More information26 Integers: Multiplication, Division, and Order
26 Integers: Multiplication, Division, and Order Integer multiplication and division are extensions of whole number multiplication and division. In multiplying and dividing integers, the one new issue
More informationMATH10212 Linear Algebra. Systems of Linear Equations. Definition. An ndimensional vector is a row or a column of n numbers (or letters): a 1.
MATH10212 Linear Algebra Textbook: D. Poole, Linear Algebra: A Modern Introduction. Thompson, 2006. ISBN 0534405967. Systems of Linear Equations Definition. An ndimensional vector is a row or a column
More information15 Prime and Composite Numbers
15 Prime and Composite Numbers Divides, Divisors, Factors, Multiples In section 13, we considered the division algorithm: If a and b are whole numbers with b 0 then there exist unique numbers q and r such
More informationMath 319 Problem Set #3 Solution 21 February 2002
Math 319 Problem Set #3 Solution 21 February 2002 1. ( 2.1, problem 15) Find integers a 1, a 2, a 3, a 4, a 5 such that every integer x satisfies at least one of the congruences x a 1 (mod 2), x a 2 (mod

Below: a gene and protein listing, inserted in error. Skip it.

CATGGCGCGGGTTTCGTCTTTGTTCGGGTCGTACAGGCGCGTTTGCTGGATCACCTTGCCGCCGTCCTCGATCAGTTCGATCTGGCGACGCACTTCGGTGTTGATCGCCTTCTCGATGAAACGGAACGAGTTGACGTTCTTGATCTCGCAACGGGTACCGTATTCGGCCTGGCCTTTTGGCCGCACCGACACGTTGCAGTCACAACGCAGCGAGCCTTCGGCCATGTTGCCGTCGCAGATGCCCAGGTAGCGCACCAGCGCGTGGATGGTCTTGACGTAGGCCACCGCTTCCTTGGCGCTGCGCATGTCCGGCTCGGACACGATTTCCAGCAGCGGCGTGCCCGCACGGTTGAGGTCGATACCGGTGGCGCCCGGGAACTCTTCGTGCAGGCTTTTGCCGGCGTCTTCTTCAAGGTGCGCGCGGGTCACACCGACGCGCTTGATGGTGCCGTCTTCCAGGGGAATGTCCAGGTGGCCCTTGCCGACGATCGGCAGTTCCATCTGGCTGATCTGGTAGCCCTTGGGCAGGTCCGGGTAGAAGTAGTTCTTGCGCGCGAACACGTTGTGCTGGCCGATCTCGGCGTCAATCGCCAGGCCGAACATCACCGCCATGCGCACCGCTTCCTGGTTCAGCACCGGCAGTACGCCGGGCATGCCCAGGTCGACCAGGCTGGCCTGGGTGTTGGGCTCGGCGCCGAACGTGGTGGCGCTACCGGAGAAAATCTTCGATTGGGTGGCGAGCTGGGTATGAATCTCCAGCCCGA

More informationMath 115 Spring 2011 Written Homework 5 Solutions
. Evaluate each series. a) 4 7 0... 55 Math 5 Spring 0 Written Homework 5 Solutions Solution: We note that the associated sequence, 4, 7, 0,..., 55 appears to be an arithmetic sequence. If the sequence
More information11 Ideals. 11.1 Revisiting Z
11 Ideals The presentation here is somewhat different than the text. In particular, the sections do not match up. We have seen issues with the failure of unique factorization already, e.g., Z[ 5] = O Q(
More informationSUM OF TWO SQUARES JAHNAVI BHASKAR
SUM OF TWO SQUARES JAHNAVI BHASKAR Abstract. I will investigate which numbers can be written as the sum of two squares and in how many ways, providing enough basic number theory so even the unacquainted
More informationGröbner Bases and their Applications
Gröbner Bases and their Applications Kaitlyn Moran July 30, 2008 1 Introduction We know from the Hilbert Basis Theorem that any ideal in a polynomial ring over a field is finitely generated [3]. However,
More informationz 0 and y even had the form
Gaussian Integers The concepts of divisibility, primality and factoring are actually more general than the discussion so far. For the moment, we have been working in the integers, which we denote by Z
More informationNUMBER SYSTEMS. William Stallings